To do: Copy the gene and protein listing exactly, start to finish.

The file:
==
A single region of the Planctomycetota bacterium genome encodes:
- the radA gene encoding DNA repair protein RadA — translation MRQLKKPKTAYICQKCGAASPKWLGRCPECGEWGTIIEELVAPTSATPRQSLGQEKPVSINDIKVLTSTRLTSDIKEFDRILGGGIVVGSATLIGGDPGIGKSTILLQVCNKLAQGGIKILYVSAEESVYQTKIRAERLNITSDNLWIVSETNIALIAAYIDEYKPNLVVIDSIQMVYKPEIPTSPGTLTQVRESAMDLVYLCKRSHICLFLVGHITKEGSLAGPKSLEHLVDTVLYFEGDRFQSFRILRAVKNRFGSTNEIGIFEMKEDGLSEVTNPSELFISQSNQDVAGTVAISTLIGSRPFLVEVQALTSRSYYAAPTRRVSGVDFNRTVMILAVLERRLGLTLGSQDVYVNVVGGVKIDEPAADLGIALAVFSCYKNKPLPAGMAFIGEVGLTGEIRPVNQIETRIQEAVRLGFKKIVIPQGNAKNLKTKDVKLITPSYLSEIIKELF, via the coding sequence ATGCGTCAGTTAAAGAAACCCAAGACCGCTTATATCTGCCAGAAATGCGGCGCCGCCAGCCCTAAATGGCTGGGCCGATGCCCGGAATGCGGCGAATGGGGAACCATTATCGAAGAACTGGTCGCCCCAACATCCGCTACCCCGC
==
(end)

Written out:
A single region of the Planctomycetota bacterium genome encodes:
- the radA gene encoding DNA repair protein RadA — translation MRQLKKPKTAYICQKCGAASPKWLGRCPECGEWGTIIEELVAPTSATPRQSLGQEKPVSINDIKVLTSTRLTSDIKEFDRILGGGIVVGSATLIGGDPGIGKSTILLQVCNKLAQGGIKILYVSAEESVYQTKIRAERLNITSDNLWIVSETNIALIAAYIDEYKPNLVVIDSIQMVYKPEIPTSPGTLTQVRESAMDLVYLCKRSHICLFLVGHITKEGSLAGPKSLEHLVDTVLYFEGDRFQSFRILRAVKNRFGSTNEIGIFEMKEDGLSEVTNPSELFISQSNQDVAGTVAISTLIGSRPFLVEVQALTSRSYYAAPTRRVSGVDFNRTVMILAVLERRLGLTLGSQDVYVNVVGGVKIDEPAADLGIALAVFSCYKNKPLPAGMAFIGEVGLTGEIRPVNQIETRIQEAVRLGFKKIVIPQGNAKNLKTKDVKLITPSYLSEIIKELF, via the coding sequence ATGCGTCAGTTAAAGAAACCCAAGACCGCTTATATCTGCCAGAAATGCGGCGCCGCCAGCCCTAAATGGCTGGGCCGATGCCCGGAATGCGGCGAATGGGGAACCATTATCGAAGAACTGGTCGCCCCAACATCCGCTACCCCGC